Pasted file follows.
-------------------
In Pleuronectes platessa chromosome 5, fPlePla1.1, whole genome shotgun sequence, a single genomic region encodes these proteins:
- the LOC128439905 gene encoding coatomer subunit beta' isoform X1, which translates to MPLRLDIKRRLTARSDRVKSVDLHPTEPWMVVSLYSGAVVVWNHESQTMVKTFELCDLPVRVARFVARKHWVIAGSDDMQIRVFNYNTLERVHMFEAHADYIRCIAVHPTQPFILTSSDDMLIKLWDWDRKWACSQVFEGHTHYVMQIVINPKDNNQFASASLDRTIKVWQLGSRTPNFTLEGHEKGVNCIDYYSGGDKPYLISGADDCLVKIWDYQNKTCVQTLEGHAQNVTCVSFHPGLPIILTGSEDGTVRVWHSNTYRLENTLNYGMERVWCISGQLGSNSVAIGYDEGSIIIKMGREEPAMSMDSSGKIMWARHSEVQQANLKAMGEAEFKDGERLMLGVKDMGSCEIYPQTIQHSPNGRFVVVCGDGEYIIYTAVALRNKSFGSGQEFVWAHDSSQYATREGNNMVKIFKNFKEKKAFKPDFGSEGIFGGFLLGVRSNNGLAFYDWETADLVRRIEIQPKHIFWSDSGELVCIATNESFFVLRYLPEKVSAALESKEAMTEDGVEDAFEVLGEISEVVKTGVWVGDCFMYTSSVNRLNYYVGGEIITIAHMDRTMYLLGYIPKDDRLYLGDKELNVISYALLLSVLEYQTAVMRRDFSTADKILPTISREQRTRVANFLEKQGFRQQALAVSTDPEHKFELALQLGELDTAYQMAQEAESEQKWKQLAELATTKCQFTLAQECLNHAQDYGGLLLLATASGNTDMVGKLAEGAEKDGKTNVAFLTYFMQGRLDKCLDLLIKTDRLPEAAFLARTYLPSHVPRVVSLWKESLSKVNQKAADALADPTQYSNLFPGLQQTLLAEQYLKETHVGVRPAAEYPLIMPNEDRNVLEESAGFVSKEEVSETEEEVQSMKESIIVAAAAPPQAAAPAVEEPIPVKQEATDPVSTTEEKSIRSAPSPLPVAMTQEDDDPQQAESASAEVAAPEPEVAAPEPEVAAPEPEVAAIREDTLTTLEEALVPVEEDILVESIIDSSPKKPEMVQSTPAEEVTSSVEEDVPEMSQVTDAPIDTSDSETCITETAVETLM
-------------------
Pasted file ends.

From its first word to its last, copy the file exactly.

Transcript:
In Pleuronectes platessa chromosome 5, fPlePla1.1, whole genome shotgun sequence, a single genomic region encodes these proteins:
- the LOC128439905 gene encoding coatomer subunit beta' isoform X1, which translates to MPLRLDIKRRLTARSDRVKSVDLHPTEPWMVVSLYSGAVVVWNHESQTMVKTFELCDLPVRVARFVARKHWVIAGSDDMQIRVFNYNTLERVHMFEAHADYIRCIAVHPTQPFILTSSDDMLIKLWDWDRKWACSQVFEGHTHYVMQIVINPKDNNQFASASLDRTIKVWQLGSRTPNFTLEGHEKGVNCIDYYSGGDKPYLISGADDCLVKIWDYQNKTCVQTLEGHAQNVTCVSFHPGLPIILTGSEDGTVRVWHSNTYRLENTLNYGMERVWCISGQLGSNSVAIGYDEGSIIIKMGREEPAMSMDSSGKIMWARHSEVQQANLKAMGEAEFKDGERLMLGVKDMGSCEIYPQTIQHSPNGRFVVVCGDGEYIIYTAVALRNKSFGSGQEFVWAHDSSQYATREGNNMVKIFKNFKEKKAFKPDFGSEGIFGGFLLGVRSNNGLAFYDWETADLVRRIEIQPKHIFWSDSGELVCIATNESFFVLRYLPEKVSAALESKEAMTEDGVEDAFEVLGEISEVVKTGVWVGDCFMYTSSVNRLNYYVGGEIITIAHMDRTMYLLGYIPKDDRLYLGDKELNVISYALLLSVLEYQTAVMRRDFSTADKILPTISREQRTRVANFLEKQGFRQQALAVSTDPEHKFELALQLGELDTAYQMAQEAESEQKWKQLAELATTKCQFTLAQECLNHAQDYGGLLLLATASGNTDMVGKLAEGAEKDGKTNVAFLTYFMQGRLDKCLDLLIKTDRLPEAAFLARTYLPSHVPRVVSLWKESLSKVNQKAADALADPTQYSNLFPGLQQTLLAEQYLKETHVGVRPAAEYPLIMPNEDRNVLEESAGFVSKEEVSETEEEVQSMKESIIVAAAAPPQAAAPAVEEPIPVKQEATDPVSTTEEKSIRSAPSPLPVAMTQEDDDPQQAESASAEVAAPEPEVAAPEPEVAAPEPEVAAIREDTLTTLEEALVPVEEDILVESIIDSSPKKPEMVQSTPAEEVTSSVEEDVPEMSQVTDAPIDTSDSETCITETAVETLM